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has a mind attempered to bear every change; if the tempest gather he is firm on the rock Christ; if the floods descend, with pliant humility he bends beneath their wave, and rises uninjured, nay, perhaps refreshed. When the apostle was commissioned to register our privileges, he goes beyond all those attendants on time; and announces that things to come.' are also ours, because ye are Christ's, and Christ is God's ! On this eternal key-stone, the arch of every blessing is erected, and when we reach the summit of its circle, we are surrounded on every side with joys unspeakable and full of glory
Reference to the Lord's Providences, Biography
of Martyn Luther, and his Commentary on Galatians A Domestic Fireside Entrance of a Friendly Neighbour Family Employment, how directed—Advice to hear a Gospel Preacher.
Very early, on our introduction to the wonders of grace, we are brought to behold the order of the Lord's arrangements for our profit and edification. We see that every means has its appointed station, blessings are bounded and methodized in their occurrence; nothing is too minute for infinite inspection, even suited books are selected for our use, and by circuitous channels that very author shall instruct us, by whose statement the Lord hath appointed to convey his message to our minds.
In this view faithful ministers are greatly honoured in their publications; for the gift
committed to such is thereby disseminated through their writings to distant brethren, and not unfrequently reserved for unborn members of the church. There is something eminently pleasing in this thought, and it holds out a great inducement for every one who is a receptacle of the heavenly treasure, to print a testimony of his knowledge in the revelation of Jesus Christ.
It was said to a preacher of old “ Drop thy word towards the south.” Why? because the south is fertile and productive, and when the Lord commands seed to be dropped, it is indicative that he has fitted good ground for its reception, wherefore it will bring forth fruit; so exactly does scripture agree with scripture, for this illustrates Christ's parable of the sower. -Luke viii. 4. Some grain fell on good ground; the gospel not only heard, but received, because it fell on the spot assigned to its growth. The preparation which gave a certain quality to the soil, whereby it was adapted for a peculiar produce, is not to be attributed to the servant who scatters the seed, but to the the husbandman who know the nature of the earth.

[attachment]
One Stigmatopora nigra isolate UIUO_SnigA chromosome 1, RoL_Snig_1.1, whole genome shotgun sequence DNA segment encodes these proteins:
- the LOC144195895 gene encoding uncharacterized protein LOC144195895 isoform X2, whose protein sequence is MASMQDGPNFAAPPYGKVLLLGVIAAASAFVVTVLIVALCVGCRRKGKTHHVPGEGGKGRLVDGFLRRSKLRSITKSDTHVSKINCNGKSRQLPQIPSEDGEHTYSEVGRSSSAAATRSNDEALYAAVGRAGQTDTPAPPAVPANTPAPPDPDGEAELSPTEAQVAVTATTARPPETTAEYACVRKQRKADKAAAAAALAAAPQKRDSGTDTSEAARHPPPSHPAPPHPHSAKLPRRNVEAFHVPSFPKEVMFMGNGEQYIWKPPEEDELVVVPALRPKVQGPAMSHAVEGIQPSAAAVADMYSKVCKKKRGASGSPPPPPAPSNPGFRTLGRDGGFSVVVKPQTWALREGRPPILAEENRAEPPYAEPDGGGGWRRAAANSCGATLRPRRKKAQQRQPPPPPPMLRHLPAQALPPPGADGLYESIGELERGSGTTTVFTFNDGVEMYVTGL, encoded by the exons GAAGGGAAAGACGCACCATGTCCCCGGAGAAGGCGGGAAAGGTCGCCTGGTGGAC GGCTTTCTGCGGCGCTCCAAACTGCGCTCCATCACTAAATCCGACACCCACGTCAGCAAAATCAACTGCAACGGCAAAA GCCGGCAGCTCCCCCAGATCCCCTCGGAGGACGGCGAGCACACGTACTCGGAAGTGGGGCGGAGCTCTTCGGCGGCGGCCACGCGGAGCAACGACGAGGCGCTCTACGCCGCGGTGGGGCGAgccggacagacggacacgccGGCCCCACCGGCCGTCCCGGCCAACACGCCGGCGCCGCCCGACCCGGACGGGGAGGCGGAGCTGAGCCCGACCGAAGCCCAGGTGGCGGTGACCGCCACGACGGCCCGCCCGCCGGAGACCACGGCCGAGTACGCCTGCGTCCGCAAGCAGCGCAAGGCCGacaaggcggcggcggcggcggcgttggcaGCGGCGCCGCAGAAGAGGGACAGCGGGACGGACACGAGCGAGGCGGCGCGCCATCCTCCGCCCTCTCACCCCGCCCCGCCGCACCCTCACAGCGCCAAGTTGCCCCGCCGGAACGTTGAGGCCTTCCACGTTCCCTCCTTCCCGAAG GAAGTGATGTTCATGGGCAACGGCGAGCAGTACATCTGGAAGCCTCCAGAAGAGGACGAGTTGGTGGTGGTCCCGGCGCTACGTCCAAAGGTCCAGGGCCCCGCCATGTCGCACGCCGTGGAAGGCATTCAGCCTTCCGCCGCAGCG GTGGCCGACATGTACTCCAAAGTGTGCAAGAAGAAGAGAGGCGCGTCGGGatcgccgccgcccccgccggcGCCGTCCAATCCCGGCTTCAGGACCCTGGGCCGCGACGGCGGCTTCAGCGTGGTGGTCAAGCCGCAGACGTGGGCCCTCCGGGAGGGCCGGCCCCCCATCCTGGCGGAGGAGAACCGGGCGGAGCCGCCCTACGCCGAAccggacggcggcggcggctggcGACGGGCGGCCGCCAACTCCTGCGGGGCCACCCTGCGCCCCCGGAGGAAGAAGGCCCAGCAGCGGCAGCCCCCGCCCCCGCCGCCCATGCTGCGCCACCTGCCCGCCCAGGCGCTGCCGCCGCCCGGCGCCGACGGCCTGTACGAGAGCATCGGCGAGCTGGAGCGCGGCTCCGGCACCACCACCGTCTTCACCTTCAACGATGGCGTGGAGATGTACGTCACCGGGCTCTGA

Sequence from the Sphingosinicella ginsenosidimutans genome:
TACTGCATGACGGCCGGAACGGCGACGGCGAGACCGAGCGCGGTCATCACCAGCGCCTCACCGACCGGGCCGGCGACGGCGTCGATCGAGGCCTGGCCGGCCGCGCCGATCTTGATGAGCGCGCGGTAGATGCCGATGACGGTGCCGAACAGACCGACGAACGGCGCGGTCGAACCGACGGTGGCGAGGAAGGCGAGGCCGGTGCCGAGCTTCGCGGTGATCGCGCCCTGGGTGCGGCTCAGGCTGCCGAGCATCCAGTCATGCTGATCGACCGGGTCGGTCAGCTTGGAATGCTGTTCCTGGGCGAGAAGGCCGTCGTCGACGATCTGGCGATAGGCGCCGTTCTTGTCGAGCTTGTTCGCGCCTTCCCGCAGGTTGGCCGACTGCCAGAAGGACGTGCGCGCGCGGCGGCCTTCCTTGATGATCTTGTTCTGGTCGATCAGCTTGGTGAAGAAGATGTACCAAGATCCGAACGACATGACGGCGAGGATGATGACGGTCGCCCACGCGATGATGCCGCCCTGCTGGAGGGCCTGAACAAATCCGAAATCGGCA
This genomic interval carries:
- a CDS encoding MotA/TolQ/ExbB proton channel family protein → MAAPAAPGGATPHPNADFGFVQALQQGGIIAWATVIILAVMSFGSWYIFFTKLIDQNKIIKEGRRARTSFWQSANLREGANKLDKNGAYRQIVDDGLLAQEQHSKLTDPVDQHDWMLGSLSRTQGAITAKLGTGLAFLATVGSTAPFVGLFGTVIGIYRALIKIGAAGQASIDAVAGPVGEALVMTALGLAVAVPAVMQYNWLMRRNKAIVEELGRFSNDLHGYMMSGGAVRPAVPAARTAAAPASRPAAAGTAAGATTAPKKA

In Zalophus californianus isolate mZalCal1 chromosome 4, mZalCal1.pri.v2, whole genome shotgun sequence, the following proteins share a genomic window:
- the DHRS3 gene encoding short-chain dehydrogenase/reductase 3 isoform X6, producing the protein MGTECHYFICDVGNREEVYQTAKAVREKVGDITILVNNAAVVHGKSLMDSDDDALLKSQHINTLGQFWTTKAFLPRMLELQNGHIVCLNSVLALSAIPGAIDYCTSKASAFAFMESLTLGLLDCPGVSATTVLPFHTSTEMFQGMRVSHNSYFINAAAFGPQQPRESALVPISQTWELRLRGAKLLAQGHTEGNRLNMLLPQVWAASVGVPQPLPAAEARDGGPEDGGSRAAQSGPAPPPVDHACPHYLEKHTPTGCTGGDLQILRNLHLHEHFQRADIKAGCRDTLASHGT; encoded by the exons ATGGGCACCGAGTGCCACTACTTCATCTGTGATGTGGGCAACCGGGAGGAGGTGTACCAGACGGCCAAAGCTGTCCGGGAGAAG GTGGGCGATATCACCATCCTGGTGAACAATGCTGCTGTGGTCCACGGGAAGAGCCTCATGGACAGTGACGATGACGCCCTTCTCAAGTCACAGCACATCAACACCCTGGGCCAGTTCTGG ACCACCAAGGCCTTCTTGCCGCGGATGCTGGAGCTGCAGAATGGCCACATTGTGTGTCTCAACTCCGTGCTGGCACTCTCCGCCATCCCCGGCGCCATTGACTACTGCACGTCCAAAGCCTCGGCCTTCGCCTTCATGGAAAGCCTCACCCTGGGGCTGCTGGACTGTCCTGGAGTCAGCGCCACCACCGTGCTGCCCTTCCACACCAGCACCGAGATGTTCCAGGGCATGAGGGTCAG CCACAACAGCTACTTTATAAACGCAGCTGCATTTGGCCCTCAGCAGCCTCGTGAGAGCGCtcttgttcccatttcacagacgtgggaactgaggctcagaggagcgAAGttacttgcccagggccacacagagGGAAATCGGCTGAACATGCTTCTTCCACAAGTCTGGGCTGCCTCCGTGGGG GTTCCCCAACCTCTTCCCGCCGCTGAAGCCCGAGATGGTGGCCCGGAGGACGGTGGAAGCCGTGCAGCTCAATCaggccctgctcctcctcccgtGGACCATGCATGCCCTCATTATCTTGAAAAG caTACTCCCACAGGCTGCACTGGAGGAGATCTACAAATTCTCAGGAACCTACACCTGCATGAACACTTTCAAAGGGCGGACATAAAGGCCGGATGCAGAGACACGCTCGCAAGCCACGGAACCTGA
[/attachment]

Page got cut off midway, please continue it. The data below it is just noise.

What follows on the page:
In the study of Dr. Milner's Ecclesiastical History, I found the preceding observations exemplified. It was the exact species of literary recreation most serviceable to my purpose. Reading having been my early sustenance, was become necessary to the healthful constitution of my reason. It was the only pastime which could effectually enliven the duskiness of seclusion: but the volumes which were once my choice, were no longer my appropriate companions. If our opinions are declared by our associates, assuredly the friend of our silence announces these opinions equally with the partner of our cheerful hour.
I am convinced that divine grace refines the feelings, purifies the taste, and enlarges the perceptions of the understanding. The acquisitions of literature are doubled in their value to our intellects, when weighed in their just balance by the correct measure of an awakened mind. When spiritual subjects became my supreme standard, I found natural advantages sink within their own mediocrity; and by this very rectitude of position, become truly valuable. Whatever a regenerated child of God may receive, partakes or assimilates with the mercy which sur-, rounds his person; "To the pure, all things pure.” There is a blessing derived from the sanctification wherewith Christ sanctifies a believer which transmutes every aliment to useful sustenance. Whatever I undertake, or whatever engages me, the Lord first prepares it for my reception by making it useful as a joy, or a corrective. If I take up a book which robs me of too great a proportion of time, I find the restorative effused over its pages, the pervading quality of grace extracts for me all that is worth retaining, with its own inestimable comment, that no accumulation of knowledge, no mental superiority can reach the seraphic themes of divine truth. So incalculable is the difference, that the richest stores of genius, and the finest periods of rhetoric, are esteemed by the spiritual critic, merely as the permitted pastime of a leisure hour; and never usurp any deeper interest without a rebuke from the conscience, that all tends towards sin ; which does not aspire towards heaven.